The subgrade soils at the site consisted of silty Clay and clayey Sand. The pavement design grade was 0.5 percent. The original designs consisted of (1) 14-inch RCC over 3-inch dense graded aggregate base for craneways and handling of loaded containers area and (2) 10-inch RCC over 3-inch dense graded base elsewhere. Based on Morgan Corp.’s extensive experience in grading and sitework, the design posed a major constructability problem because of the pavement design slope, expected rain fall in the area, and the soils encountered at the site. There was no chance for the 3-inch base layer to remain stable under construction traffic after rain events. To have a much better chance of completing the project with a reasonable time frame, Morgan Corp. designed new pavement sections of equal or higher structural capacity at no additional cost. These value engineered pavement sections included a 6-inch cement stabilized soil base layer instead of the 3-inch aggregate base. The RCC thicknesses were reduced from 14 and 10 inches to 13 and 9.5 inches, respectively. The soil base layer allowed placement of RCC within a few hours after rain events as compared to waiting days after rain events had the “as designed” base was installed.

Vogtle Electric Generation Station Units 3 and 4


acres of clearing, grubbing, grinding


acre parking lot


cost savings in suggestions


increase in structural capacity

Waynesboro, GA

Morgan Corp. provided a total site preparation and pavement package for construction of two new AP1000 Model, 1100Mw Nuclear Power Generating Units, covering over 1,000 acres of land disturbance. The project included laydown areas, craft and management parking areas, access roads, cooling towers, on-site batch plant area, and future switchyard.

Work performed included clearing, grubbing, and grinding of 670 acres; design, construction, and maintenance of a 50-acre multi-staged surface and subsurface dewatering system for two 90-foot-deep nuclear island excavations, as well as construction of 70 acres of roller-compacted concrete pavements over soil-cement pavement base layer.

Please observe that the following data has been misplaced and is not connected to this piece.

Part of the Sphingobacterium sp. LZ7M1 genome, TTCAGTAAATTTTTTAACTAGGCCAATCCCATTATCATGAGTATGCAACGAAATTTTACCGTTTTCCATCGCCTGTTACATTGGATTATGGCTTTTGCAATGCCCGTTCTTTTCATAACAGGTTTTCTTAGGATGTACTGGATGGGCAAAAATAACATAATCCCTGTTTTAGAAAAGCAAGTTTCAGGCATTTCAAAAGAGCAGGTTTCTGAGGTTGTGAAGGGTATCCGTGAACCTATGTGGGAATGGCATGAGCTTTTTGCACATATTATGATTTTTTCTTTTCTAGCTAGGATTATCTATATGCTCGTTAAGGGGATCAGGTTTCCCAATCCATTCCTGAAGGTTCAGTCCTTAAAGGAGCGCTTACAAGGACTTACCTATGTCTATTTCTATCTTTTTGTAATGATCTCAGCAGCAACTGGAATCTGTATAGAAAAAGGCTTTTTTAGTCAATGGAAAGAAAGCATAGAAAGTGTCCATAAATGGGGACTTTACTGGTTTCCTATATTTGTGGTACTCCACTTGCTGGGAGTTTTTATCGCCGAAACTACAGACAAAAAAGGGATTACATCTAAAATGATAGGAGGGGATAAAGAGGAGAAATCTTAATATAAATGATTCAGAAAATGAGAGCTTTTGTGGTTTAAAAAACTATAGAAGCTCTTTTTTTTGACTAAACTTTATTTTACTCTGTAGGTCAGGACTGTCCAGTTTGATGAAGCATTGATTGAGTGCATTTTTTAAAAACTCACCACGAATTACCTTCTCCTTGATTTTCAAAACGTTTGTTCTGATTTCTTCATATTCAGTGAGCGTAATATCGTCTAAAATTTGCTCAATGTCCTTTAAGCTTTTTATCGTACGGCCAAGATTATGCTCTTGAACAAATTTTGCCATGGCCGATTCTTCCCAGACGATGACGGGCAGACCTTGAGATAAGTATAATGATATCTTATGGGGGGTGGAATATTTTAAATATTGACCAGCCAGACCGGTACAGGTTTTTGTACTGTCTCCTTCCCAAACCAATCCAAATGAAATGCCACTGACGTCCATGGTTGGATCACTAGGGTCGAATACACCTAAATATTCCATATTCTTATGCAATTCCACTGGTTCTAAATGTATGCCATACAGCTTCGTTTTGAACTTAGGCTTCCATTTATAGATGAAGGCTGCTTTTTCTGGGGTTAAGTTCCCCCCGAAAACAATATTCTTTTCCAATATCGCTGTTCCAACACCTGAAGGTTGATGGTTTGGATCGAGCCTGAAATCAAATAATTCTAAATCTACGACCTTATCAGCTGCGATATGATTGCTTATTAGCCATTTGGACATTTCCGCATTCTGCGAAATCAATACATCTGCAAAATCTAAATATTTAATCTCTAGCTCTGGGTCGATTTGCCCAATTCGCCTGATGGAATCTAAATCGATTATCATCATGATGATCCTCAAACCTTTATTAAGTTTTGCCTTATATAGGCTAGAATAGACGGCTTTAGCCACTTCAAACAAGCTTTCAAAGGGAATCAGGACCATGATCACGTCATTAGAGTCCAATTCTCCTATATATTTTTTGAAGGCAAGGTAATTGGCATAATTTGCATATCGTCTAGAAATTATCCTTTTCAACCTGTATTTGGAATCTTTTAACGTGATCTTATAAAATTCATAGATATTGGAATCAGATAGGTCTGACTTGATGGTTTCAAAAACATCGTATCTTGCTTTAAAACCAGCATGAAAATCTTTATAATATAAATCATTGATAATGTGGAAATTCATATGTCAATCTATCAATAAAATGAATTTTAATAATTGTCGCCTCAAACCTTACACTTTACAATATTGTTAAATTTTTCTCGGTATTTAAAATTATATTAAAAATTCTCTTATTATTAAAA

Notable Details

RCC construction at Vogtle started in 2011 to build an approximately 45 acre parking lot. The original design called for a flexible pavement section consisting of 2 inches of hot mixed asphalt over 6 inches of graded aggregate base. Morgan Corp. proposed a value engineered RCC pavement section consisting of 4 inches of RCC over 6 inches of cement treated soil (CTS) base course. This value-engineered option was approved and used to build the parking lot pavement.

The RCC/CTS pavement section offered the following benefits:

  • 60% increase in structural capacity
  • 25% cost savings
  • 50% reduction in illumination power
  • Fast construction-sometimes opening the pavement to traffic one day after placement
  • Low maintenance and long service life
  • Many sustainability attributes by using in-situ soil for the base instead of mining, processing, and transporting aggregates that are not locally available

Building on the success of the RCC at the parking lot, all remaining parking and laydown areas, access roads, heavy-haul roads, etc. were built with RCC over a CTS base layer. RCC thicknesses used on this project for various loading and traffic conditions included 4, 6, 7, 10 and 18 inches.